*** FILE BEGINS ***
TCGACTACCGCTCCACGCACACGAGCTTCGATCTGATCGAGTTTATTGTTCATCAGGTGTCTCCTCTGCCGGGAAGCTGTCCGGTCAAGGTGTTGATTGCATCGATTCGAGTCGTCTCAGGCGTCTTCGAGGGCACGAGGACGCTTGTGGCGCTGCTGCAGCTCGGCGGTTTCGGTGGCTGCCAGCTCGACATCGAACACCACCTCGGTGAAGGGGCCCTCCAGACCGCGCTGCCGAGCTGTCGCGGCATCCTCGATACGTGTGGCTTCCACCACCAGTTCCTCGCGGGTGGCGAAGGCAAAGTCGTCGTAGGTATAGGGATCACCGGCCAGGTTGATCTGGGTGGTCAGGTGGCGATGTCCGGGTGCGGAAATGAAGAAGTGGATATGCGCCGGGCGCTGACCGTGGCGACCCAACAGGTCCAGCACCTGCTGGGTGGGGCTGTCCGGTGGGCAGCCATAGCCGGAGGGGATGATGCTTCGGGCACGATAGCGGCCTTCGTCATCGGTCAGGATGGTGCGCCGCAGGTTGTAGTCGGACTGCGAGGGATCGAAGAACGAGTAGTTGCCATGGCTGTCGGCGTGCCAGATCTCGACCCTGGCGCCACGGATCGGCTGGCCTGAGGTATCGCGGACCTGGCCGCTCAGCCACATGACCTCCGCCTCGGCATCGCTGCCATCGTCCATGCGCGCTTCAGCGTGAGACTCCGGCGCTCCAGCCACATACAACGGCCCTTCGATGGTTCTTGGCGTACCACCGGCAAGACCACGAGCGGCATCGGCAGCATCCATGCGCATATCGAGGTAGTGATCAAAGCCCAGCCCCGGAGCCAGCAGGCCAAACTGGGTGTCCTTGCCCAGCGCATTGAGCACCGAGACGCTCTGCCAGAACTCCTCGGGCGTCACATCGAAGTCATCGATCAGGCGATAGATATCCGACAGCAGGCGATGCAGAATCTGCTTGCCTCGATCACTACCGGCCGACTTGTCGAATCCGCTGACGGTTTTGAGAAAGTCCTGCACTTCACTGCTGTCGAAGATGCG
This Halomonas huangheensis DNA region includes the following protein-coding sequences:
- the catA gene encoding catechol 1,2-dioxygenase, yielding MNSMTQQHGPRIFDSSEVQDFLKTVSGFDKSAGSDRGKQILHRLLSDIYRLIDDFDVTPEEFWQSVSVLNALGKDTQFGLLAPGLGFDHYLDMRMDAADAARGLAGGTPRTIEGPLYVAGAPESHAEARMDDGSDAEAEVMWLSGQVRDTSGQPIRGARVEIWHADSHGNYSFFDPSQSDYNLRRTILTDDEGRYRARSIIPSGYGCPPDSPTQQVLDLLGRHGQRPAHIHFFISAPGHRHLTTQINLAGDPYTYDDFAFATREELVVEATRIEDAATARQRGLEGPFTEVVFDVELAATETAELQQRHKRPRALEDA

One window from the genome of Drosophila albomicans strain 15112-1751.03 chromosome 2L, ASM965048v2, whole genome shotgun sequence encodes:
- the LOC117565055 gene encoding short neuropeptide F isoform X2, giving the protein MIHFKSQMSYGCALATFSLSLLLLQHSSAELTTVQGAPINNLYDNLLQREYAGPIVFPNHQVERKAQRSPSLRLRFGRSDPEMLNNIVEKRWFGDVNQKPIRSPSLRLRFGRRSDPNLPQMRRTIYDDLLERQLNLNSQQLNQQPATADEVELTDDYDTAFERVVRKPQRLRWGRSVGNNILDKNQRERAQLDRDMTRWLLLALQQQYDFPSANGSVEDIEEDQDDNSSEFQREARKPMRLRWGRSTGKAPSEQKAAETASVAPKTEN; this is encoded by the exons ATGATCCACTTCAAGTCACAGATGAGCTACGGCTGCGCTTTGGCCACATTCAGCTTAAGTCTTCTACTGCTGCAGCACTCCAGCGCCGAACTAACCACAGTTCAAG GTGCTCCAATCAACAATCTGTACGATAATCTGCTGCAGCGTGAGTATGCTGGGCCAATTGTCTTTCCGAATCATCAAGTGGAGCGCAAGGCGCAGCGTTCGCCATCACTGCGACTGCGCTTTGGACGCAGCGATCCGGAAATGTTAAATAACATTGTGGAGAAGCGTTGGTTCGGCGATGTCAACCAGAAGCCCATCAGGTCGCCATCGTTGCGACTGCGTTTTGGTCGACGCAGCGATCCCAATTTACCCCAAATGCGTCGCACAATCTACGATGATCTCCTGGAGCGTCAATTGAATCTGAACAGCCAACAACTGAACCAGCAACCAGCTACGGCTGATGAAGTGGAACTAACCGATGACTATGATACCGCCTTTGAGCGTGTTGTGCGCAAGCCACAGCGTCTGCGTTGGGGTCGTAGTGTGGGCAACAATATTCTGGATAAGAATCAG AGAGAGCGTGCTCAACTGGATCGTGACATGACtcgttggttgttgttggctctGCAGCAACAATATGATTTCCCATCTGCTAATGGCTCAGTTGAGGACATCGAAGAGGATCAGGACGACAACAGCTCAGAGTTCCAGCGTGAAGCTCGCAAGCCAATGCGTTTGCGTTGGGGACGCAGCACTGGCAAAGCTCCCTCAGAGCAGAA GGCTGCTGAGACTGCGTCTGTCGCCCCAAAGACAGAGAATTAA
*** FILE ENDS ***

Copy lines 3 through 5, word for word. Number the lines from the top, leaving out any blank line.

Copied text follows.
- the catA gene encoding catechol 1,2-dioxygenase, yielding MNSMTQQHGPRIFDSSEVQDFLKTVSGFDKSAGSDRGKQILHRLLSDIYRLIDDFDVTPEEFWQSVSVLNALGKDTQFGLLAPGLGFDHYLDMRMDAADAARGLAGGTPRTIEGPLYVAGAPESHAEARMDDGSDAEAEVMWLSGQVRDTSGQPIRGARVEIWHADSHGNYSFFDPSQSDYNLRRTILTDDEGRYRARSIIPSGYGCPPDSPTQQVLDLLGRHGQRPAHIHFFISAPGHRHLTTQINLAGDPYTYDDFAFATREELVVEATRIEDAATARQRGLEGPFTEVVFDVELAATETAELQQRHKRPRALEDA

One window from the genome of Drosophila albomicans strain 15112-1751.03 chromosome 2L, ASM965048v2, whole genome shotgun sequence encodes:
- the LOC117565055 gene encoding short neuropeptide F isoform X2, giving the protein MIHFKSQMSYGCALATFSLSLLLLQHSSAELTTVQGAPINNLYDNLLQREYAGPIVFPNHQVERKAQRSPSLRLRFGRSDPEMLNNIVEKRWFGDVNQKPIRSPSLRLRFGRRSDPNLPQMRRTIYDDLLERQLNLNSQQLNQQPATADEVELTDDYDTAFERVVRKPQRLRWGRSVGNNILDKNQRERAQLDRDMTRWLLLALQQQYDFPSANGSVEDIEEDQDDNSSEFQREARKPMRLRWGRSTGKAPSEQKAAETASVAPKTEN; this is encoded by the exons ATGATCCACTTCAAGTCACAGATGAGCTACGGCTGCGCTTTGGCCACATTCAGCTTAAGTCTTCTACTGCTGCAGCACTCCAGCGCCGAACTAACCACAGTTCAAG GTGCTCCAATCAACAATCTGTACGATAATCTGCTGCAGCGTGAGTATGCTGGGCCAATTGTCTTTCCGAATCATCAAGTGGAGCGCAAGGCGCAGCGTTCGCCATCACTGCGACTGCGCTTTGGACGCAGCGATCCGGAAATGTTAAATAACATTGTGGAGAAGCGTTGGTTCGGCGATGTCAACCAGAAGCCCATCAGGTCGCCATCGTTGCGACTGCGTTTTGGTCGACGCAGCGATCCCAATTTACCCCAAATGCGTCGCACAATCTACGATGATCTCCTGGAGCGTCAATTGAATCTGAACAGCCAACAACTGAACCAGCAACCAGCTACGGCTGATGAAGTGGAACTAACCGATGACTATGATACCGCCTTTGAGCGTGTTGTGCGCAAGCCACAGCGTCTGCGTTGGGGTCGTAGTGTGGGCAACAATATTCTGGATAAGAATCAG AGAGAGCGTGCTCAACTGGATCGTGACATGACtcgttggttgttgttggctctGCAGCAACAATATGATTTCCCATCTGCTAATGGCTCAGTTGAGGACATCGAAGAGGATCAGGACGACAACAGCTCAGAGTTCCAGCGTGAAGCTCGCAAGCCAATGCGTTTGCGTTGGGGACGCAGCACTGGCAAAGCTCCCTCAGAGCAGAA GGCTGCTGAGACTGCGTCTGTCGCCCCAAAGACAGAGAATTAA